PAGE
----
4 Mar 2024
Finding the right wavelength
Expat Support General Counselling Health Mental health

Finding the right wavelength

Almost twenty-five years ago I found myself in the emergency room at Södersjukhuset with a suspected ectopic pregnancy. It was my third ectopic and fifth miscarriage, and so you could say I was battle hardened. I had brought an exciting novel for the inevitable wait and settled down. I was feeling calm and knew what lay ahead. After ninety minutes a stressed, lightly panicked young doctor blew into my waiting suite and without saying hello snapped; “I’m sorry you had to wait but there are actually women having babies out there that I have to take care of.” This not being my first rodeo, I was able to calmly say; “that must be so much more fulfilling than dealing with pregnancy fuckups like me.”

Needless to say it stopped her in her tracks, brought her back into the present moment, and helped her to see that all the stress was hers, not mine. I was neither upset at her for waiting, nor hysterical about having an ectopic. We weren’t immediate best friends, but I hope that night she learned a lesson about taking a moment to get on the right wavelength with a patient. Or attuning, as we call it in psychology.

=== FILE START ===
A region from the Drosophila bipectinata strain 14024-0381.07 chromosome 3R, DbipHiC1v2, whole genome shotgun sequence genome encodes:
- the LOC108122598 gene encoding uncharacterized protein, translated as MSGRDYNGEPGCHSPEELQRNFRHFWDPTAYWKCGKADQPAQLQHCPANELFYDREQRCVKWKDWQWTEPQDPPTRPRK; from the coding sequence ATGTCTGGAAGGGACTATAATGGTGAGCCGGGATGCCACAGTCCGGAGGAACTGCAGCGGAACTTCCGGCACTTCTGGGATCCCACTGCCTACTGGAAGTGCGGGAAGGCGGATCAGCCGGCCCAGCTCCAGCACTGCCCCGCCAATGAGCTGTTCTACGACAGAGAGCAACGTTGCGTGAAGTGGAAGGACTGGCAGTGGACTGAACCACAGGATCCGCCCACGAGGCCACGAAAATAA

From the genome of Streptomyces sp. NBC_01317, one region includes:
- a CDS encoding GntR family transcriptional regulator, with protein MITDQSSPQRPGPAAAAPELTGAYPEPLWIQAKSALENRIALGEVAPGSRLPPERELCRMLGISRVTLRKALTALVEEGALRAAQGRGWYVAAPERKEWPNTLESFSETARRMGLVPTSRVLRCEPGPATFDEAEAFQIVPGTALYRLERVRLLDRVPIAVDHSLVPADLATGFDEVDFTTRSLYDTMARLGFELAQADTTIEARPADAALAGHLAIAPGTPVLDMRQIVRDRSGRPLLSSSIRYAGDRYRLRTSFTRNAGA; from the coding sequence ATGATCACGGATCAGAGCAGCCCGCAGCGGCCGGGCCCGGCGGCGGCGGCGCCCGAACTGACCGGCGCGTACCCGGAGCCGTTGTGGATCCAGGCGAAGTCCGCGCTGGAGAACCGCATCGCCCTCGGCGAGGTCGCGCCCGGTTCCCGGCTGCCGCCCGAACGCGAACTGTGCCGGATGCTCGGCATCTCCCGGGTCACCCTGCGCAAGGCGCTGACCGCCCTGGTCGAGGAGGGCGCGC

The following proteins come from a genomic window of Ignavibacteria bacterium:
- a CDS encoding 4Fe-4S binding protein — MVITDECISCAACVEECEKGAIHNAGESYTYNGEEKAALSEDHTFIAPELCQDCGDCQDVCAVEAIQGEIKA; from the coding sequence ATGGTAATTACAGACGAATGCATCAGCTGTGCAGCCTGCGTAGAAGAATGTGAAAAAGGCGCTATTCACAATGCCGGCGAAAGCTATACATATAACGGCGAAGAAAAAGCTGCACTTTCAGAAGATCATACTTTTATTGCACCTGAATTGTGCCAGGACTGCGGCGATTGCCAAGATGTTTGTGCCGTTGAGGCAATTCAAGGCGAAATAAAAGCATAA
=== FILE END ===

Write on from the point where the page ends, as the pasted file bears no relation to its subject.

When a client walks into the room or comes into the Zoom space, we take a moment to feel into the mood of our client. It is part of the process of creating a safe space, consciously aligning our emotional field with theirs. Not just therapists, anyone working with people needs to practise this attunement, whether it be to the team that they are leading, the group they are facilitating, or in individual conversations. It doesn’t mean our own mood is not important, it’s just not the responsibility of the people that we’re caring for. This capacity creates a feeling of being seen and accepted. After all, it’s an age-old process by which we once, as tiny babies, were made to feel safe in the arms of our caregivers, or not.

The game of mirroring

Our early caregivers teach us how to be and how to do by showing us. Holding a fork like this, putting your shoes on like that. A smile elicits a smile and sadness tight hug. From the moment we are born we absorb all these examples. Unless we are born neurodiverse and with some aspects of autism, in which case the path is different.